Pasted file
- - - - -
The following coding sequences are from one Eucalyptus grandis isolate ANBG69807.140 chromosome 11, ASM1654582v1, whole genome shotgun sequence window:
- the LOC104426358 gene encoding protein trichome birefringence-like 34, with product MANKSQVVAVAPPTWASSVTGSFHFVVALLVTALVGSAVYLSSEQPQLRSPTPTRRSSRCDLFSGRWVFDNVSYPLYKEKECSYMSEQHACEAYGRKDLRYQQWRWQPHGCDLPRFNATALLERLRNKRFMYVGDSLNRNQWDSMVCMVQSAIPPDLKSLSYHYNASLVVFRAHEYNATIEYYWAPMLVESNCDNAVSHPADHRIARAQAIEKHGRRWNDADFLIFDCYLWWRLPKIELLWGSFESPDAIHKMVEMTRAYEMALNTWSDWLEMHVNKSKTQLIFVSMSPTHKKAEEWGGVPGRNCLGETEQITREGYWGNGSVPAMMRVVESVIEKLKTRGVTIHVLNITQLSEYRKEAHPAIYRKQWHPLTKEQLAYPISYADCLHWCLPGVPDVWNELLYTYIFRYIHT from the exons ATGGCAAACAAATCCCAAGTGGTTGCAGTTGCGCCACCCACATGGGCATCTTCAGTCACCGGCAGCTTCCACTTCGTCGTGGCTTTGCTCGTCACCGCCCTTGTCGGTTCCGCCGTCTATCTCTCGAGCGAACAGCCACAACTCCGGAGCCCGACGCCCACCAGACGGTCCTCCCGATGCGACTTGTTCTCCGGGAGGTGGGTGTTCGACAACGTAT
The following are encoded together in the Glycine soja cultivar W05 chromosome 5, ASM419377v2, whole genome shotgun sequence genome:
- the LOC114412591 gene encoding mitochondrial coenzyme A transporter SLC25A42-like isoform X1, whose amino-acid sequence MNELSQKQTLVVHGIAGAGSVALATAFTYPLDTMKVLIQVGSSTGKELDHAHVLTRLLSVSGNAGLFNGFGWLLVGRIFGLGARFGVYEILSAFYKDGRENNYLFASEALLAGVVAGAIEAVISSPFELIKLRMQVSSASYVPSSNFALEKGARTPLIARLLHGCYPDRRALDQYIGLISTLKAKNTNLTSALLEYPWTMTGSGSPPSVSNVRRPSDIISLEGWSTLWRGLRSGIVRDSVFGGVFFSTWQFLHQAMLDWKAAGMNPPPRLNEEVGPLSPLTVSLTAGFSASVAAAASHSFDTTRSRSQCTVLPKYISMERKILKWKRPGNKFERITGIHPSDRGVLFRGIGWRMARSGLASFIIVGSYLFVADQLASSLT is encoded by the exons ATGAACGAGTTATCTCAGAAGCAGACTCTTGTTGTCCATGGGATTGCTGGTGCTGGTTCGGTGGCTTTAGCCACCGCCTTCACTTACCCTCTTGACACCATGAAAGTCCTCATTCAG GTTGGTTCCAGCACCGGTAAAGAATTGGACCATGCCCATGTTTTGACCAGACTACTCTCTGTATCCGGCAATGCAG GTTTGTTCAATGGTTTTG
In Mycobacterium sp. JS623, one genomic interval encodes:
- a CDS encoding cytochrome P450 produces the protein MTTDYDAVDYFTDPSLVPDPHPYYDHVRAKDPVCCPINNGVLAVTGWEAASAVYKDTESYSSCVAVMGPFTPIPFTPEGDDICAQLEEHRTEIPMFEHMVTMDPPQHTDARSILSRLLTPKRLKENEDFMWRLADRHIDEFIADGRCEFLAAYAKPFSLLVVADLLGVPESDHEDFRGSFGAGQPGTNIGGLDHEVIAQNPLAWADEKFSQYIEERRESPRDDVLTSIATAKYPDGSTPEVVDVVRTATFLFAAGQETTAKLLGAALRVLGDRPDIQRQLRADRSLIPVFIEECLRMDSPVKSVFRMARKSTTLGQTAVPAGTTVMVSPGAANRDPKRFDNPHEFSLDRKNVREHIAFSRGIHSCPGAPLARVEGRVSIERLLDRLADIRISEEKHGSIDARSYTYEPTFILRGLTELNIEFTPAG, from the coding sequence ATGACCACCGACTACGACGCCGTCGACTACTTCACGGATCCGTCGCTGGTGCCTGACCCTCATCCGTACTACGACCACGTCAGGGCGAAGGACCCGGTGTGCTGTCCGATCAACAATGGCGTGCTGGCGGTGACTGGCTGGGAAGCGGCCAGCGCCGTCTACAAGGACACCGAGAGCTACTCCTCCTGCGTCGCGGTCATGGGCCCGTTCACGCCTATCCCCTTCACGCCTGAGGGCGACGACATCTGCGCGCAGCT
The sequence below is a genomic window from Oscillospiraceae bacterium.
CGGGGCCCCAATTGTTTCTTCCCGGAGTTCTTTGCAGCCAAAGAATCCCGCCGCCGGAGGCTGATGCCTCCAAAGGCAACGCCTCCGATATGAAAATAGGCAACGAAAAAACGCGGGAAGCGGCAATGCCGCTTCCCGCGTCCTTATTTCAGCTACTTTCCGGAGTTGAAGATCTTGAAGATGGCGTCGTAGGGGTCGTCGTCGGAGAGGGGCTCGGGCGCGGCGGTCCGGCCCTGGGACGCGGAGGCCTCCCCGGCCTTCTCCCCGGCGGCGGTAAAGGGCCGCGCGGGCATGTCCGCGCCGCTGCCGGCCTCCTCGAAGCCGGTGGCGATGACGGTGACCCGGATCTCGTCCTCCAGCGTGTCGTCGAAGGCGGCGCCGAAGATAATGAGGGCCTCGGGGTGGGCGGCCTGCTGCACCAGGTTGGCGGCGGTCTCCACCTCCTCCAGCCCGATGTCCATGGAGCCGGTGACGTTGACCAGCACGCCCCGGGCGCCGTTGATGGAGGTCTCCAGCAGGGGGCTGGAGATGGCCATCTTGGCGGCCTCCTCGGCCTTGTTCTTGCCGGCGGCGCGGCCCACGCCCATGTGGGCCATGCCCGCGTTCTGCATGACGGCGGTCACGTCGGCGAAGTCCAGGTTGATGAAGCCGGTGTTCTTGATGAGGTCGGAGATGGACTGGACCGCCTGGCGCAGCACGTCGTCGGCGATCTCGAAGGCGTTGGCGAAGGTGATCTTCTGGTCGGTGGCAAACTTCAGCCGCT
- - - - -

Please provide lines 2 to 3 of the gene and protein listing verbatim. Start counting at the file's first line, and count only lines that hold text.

- the LOC104426358 gene encoding protein trichome birefringence-like 34, with product MANKSQVVAVAPPTWASSVTGSFHFVVALLVTALVGSAVYLSSEQPQLRSPTPTRRSSRCDLFSGRWVFDNVSYPLYKEKECSYMSEQHACEAYGRKDLRYQQWRWQPHGCDLPRFNATALLERLRNKRFMYVGDSLNRNQWDSMVCMVQSAIPPDLKSLSYHYNASLVVFRAHEYNATIEYYWAPMLVESNCDNAVSHPADHRIARAQAIEKHGRRWNDADFLIFDCYLWWRLPKIELLWGSFESPDAIHKMVEMTRAYEMALNTWSDWLEMHVNKSKTQLIFVSMSPTHKKAEEWGGVPGRNCLGETEQITREGYWGNGSVPAMMRVVESVIEKLKTRGVTIHVLNITQLSEYRKEAHPAIYRKQWHPLTKEQLAYPISYADCLHWCLPGVPDVWNELLYTYIFRYIHT from the exons ATGGCAAACAAATCCCAAGTGGTTGCAGTTGCGCCACCCACATGGGCATCTTCAGTCACCGGCAGCTTCCACTTCGTCGTGGCTTTGCTCGTCACCGCCCTTGTCGGTTCCGCCGTCTATCTCTCGAGCGAACAGCCACAACTCCGGAGCCCGACGCCCACCAGACGGTCCTCCCGATGCGACTTGTTCTCCGGGAGGTGGGTGTTCGACAACGTAT
The following are encoded together in the Glycine soja cultivar W05 chromosome 5, ASM419377v2, whole genome shotgun sequence genome: